Death Bringer

Soul Justice 2


Kate Pearce 


This one is for my editor, Alissa Davis, who really made this series so much better! Thank you, and everyone at Carina Press, for a thoroughly professional job.


San Francisco

Brad Dailey woke to sunlight streaming through open blinds and wondered where the hell he was. The last thing he remembered was a bar in the city, being dumped by his chick and ending up talking to the bartender and the only other guy left in the place. Nice guys who’d drunk with him until he couldn’t remember the girl’s name, let alone why he’d liked her in the first place.

Her loss.

He swallowed, and his tongue stuck to the roof of his mouth like spit to an envelope. What the fuck had he ended up drinking? He was going to have the hangover from hell, and he was due in class at ten. He grabbed his cell phone and squinted at the numbers. It was already nine thirty. Even if he busted a gut, he’d never get there in time.

But he had to go. Dr. Blinz was a bastard. He’d be chucked out of the class if he didn’t show up again, and his parents would kill him. With superhuman effort, he rolled out of bed and staggered toward the bathroom. First, he needed to pee real bad. That accomplished, he turned on the faucets and faced his reflection in the mirror.

And screamed.

Chapter One

“What do you mean, I can’t spend the night?”

Ignoring the interested glances of the other passengers on the packed Blue & Gold ferry to Tiburon, Ella glared right back at Vadim.

“You can’t.”

“Why not?”

“Because you haven’t asked nicely, and I don’t like being taken for granted. We might be stuck together for life, but it doesn’t mean you own me or anything.” She walked away from him and looked back at the city. The incoming fog crawling in under the Golden Gate Bridge was slowly swallowing up the gray, square lines and glinting glass buildings.

“Then why didn’t you say something when I got on this damn boat with you?”

He was right behind her again. His voice was quiet, but fury emanated from every pore. He wore a long dark coat and blue cashmere scarf that screamed Italian designer. Tendrils of his black hair danced coyly in the breeze, caressing his awesome cheekbones. He might look like a model in the middle of a photo shoot, but he was much more than a pretty face.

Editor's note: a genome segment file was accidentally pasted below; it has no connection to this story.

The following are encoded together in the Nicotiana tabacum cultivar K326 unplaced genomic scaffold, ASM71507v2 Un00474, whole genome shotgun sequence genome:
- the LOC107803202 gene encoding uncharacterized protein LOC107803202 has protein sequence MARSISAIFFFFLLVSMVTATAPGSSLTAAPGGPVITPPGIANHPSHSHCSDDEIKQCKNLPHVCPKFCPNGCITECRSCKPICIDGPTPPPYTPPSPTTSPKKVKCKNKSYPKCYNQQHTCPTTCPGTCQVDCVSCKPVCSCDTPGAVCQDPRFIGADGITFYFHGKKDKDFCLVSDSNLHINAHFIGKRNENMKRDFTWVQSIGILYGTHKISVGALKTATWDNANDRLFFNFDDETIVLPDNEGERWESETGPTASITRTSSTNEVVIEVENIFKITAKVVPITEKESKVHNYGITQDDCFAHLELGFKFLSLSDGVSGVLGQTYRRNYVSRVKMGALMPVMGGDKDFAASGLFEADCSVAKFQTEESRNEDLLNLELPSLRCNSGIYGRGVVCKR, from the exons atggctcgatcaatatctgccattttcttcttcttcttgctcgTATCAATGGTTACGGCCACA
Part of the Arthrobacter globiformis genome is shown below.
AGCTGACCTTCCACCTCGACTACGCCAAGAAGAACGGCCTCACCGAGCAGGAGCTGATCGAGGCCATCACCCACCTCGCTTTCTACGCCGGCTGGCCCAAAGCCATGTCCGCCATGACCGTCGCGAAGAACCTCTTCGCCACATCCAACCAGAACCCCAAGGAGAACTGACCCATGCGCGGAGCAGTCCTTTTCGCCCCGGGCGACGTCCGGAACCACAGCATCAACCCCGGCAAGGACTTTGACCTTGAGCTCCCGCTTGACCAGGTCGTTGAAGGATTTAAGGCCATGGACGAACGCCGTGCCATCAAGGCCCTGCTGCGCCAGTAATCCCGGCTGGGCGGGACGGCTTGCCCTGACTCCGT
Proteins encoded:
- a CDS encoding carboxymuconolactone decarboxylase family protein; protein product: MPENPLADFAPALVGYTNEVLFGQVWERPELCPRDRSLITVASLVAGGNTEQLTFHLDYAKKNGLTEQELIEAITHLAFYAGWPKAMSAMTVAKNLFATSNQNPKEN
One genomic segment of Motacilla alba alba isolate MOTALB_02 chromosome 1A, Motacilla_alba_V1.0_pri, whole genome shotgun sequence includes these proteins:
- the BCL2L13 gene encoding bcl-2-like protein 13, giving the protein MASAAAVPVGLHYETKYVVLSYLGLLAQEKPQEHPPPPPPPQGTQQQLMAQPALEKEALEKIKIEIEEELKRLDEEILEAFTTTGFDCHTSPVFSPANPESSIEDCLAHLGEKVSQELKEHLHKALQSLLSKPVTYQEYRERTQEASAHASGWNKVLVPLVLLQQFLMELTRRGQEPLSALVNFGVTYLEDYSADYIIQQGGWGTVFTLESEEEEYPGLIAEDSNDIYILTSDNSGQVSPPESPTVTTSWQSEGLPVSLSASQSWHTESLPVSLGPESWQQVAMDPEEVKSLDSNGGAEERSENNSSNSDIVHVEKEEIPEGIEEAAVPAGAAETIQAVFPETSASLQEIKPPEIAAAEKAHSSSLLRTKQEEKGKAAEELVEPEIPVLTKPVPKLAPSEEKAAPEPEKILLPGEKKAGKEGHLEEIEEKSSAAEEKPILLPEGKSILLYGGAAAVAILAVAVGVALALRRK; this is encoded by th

She shrugged. “I don’t know where you’re living. I assumed you must have moved over here.”

“I haven’t moved anywhere. When the hell did I have time to do that? Alexei left for Russia this evening. I paid off his extortionate bill, but kept my room on.”

“Well, that’s lucky. You can stay on the ferry and go right back again.”

“You know damn well that this is the last one tonight.”

She swiveled to face him, her arms crossed over her chest. “Then you know what you can do, don’t you?”

“What’s that, Ms. Walsh?” He moved so close that she could see into his dark blue eyes. So much bluer than the murky waters of the bay, and so much more dangerous too... His gaze flashed black, and her pulse jumped in her throat.

“You can use magic, Morosov, and fly away home.”

“Yes, I can.” He slowly let out his breath. “What I don’t understand is what the hell is wrong with you. You’ve been treating me like dirt all day.”

“What’s new?” He didn’t lighten up, and she looked away from his intense gaze. “I just need an evening to myself, that’s all.”

Silence greeted her remark. She concentrated on maintaining her mental shields, even though if he really wanted to get through them, he could do it with ease.

“You nearly died yesterday.”


“We’ve spent the last twenty-four hours being debriefed by the SBLE authorities, and now I want to sleep for a hundred years. With you.”

“It’s not just your decision, is it?” She hunched a shoulder at him. “Oh, for God’s sake, Morosov, don’t get all primitive and possessive. I really can’t handle it at the moment.”

“You can’t handle it, period. That’s why you don’t want me here. You’re scared.”

“And you aren’t?”

“At least I’m trying to deal with it.”

“Well, good for you.”

The ferry slowed and shuddered against the pull of the tide as, engines churning, it turned clumsily toward the dock. Seagulls flew off the sea wall to encircle the craft, looking for rich pickings from the tourists.

Ella pushed past Vadim and walked over to the stairs that led to the lower deck. She stomped down them and joined the line of passengers ready to exit the boat the moment it docked. She felt rather than saw him fall in behind her.

“Go away, Morosov.”

“I’m just getting off the ferry.”

“And then what will you do? Sit on the beach all night?”

“If I have to.”

The older woman in the line in front of Ella turned around. “Is he annoying you, dear? Do you want me to call the cops?” Her gaze drifted up to Vadim’s. “Wow, he’s really cute. Are you sure you don’t want him, because I’d take him off your hands in a second.”

“Be my guest.” Ella smiled at the woman. “He’s almost house-trained.”

“Ms. Walsh.”

There was a definite note of warning in Vadim’s tone, but when had that ever stopped her? She turned her attention to the deckhand who was opening the gate and shuffled forward with the rest of the weary commuters. The salty air hit her like a shot of tequila, and she breathed it in. After twenty-four hours stuck at the Supernatural Branch of Law Enforcement, she’d wanted to scream. Only the thought that her testimony would put on record who had been killing empaths had made her stay and endure the endless, repetitive questions from a bunch of morons who should know better.


Vadim’s voice echoed in her head. Damn, she must be tired if she couldn’t keep him out at this stage of the evening. She stumbled on the uneven deck, and he attempted to catch her elbow. She jerked away and almost fell

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